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Date: Thu, 25 Apr 2019 07:42:42 +0200
From: Ingo Molnar <mingo@...nel.org>
To: Kees Cook <keescook@...omium.org>
Cc: Andrew Morton <akpm@...ux-foundation.org>,
	Hector Marco-Gisbert <hecmargi@....es>,
	Marc Gonzalez <marc.w.gonzalez@...e.fr>,
	Jason Gunthorpe <jgg@...lanox.com>,
	Will Deacon <will.deacon@....com>, x86@...nel.org,
	Thomas Gleixner <tglx@...utronix.de>,
	Andy Lutomirski <luto@...capital.net>,
	Stephen Rothwell <sfr@...b.auug.org.au>,
	Catalin Marinas <catalin.marinas@....com>,
	Mark Rutland <mark.rutland@....com>, Arnd Bergmann <arnd@...db.de>,
	Linux ARM <linux-arm-kernel@...ts.infradead.org>,
	Kernel Hardening <kernel-hardening@...ts.openwall.com>,
	linux-kernel@...r.kernel.org,
	Linus Torvalds <torvalds@...ux-foundation.org>,
	Borislav Petkov <bp@...en8.de>,
	Peter Zijlstra <a.p.zijlstra@...llo.nl>
Subject: Re: [PATCH v2] binfmt_elf: Update READ_IMPLIES_EXEC logic for modern
 CPUs


* Kees Cook <keescook@...omium.org> wrote:

> The READ_IMPLIES_EXEC work-around was designed for old CPUs lacking NX
> (to have the visible permission flags on memory regions reflect reality:
> they are all executable), and for old toolchains that lacked the ELF
> PT_GNU_STACK marking (under the assumption that toolchains that couldn't
> even specify memory protection flags may have it wrong for all memory
> regions).
> 
> This logic is sensible, but was implemented in a way that equated having
> a PT_GNU_STACK marked executable as being as "broken" as lacking the
> PT_GNU_STACK marking entirely. This is not a reasonable assumption
> for CPUs that have had NX support from the start (or very close to
> the start). This confusion has led to situations where modern 64-bit
> programs with explicitly marked executable stack are forced into the
> READ_IMPLIES_EXEC state when no such thing is needed. (And leads to
> unexpected failures when mmap()ing regions of device driver memory that
> wish to disallow VM_EXEC[1].)
> 
> To fix this, elf_read_implies_exec() is adjusted on arm64 (where NX has
> always existed and toolchains have implemented PT_GNU_STACK for a while),
> and x86 is adjusted to handle this combination of possible outcomes:
> 
>               CPU: | lacks NX  | has NX, ia32     | has NX, x86_64   |
>  ELF:              |           |                  |                  |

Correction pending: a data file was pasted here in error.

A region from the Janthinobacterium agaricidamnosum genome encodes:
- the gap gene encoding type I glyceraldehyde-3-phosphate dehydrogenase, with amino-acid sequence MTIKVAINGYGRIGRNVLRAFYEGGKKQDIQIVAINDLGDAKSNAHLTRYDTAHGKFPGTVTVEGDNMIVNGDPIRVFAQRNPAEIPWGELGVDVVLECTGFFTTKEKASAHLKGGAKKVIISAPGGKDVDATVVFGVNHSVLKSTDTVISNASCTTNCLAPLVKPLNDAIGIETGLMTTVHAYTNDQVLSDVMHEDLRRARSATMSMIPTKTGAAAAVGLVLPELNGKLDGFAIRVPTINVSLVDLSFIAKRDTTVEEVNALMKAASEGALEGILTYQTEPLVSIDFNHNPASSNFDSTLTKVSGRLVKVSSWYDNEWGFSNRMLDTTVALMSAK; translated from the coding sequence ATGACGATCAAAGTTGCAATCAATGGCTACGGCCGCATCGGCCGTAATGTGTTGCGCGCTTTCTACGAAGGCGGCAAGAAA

>  ------------------------------|------------------|------------------|
>  missing GNU_STACK | needs RIE | needs RIE        | no RIE           |
>  GNU_STACK == RWX  | needs RIE | no RIE: stack X  | no RIE: stack X  |
>  GNU_STACK == RW   | needs RIE | no RIE: stack NX | no RIE: stack NX |
> 
> This has the effect of making binfmt_elf's EXSTACK_DEFAULT actually take
> on the correct architecture default of being non-executable on arm64 and
> x86_64, and being executable on ia32.

Just to make clear, is the change from the old behavior, in essence:


               CPU: | lacks NX  | has NX, ia32     | has NX, x86_64   |
  ELF:              |           |                  |                  |
  ------------------------------|------------------|------------------|
  missing GNU_STACK | exec-all  | exec-all         | exec-none        |
- GNU_STACK == RWX  | exec-all  | exec-all         | exec-all         |
+ GNU_STACK == RWX  | exec-all  | exec-stack       | exec-stack       |
  GNU_STACK == RW   | exec-all  | exec-none        | exec-none        |

correct?

Also note that in addition to marking the changes clearly, I also edited 
the table to be less confusing and more assertive:

   'exec-all'  : all user mappings are executable
   'exec-none' : only PROT_EXEC user mappings are executable
   'exec-stack': only the stack and PROT_EXEC user mappings are executable

Is this correct? (Please double check the edited table.)

In particular, what is the policy for write-only and exec-only mappings, 
what does read-implies-exec do for them?

Also, it would be nice to define it precisely what 'stack' means in this 
context: it's only the ELF loader defined process stack - other stacks 
such as any thread stacks, signal stacks or alt-stacks depend on the C 
library - or does the kernel policy extend there too?

I.e. it would be nice to clarify all this, because it's still rather 
confusing and ambiguous right now.

Thanks,

	Ingo

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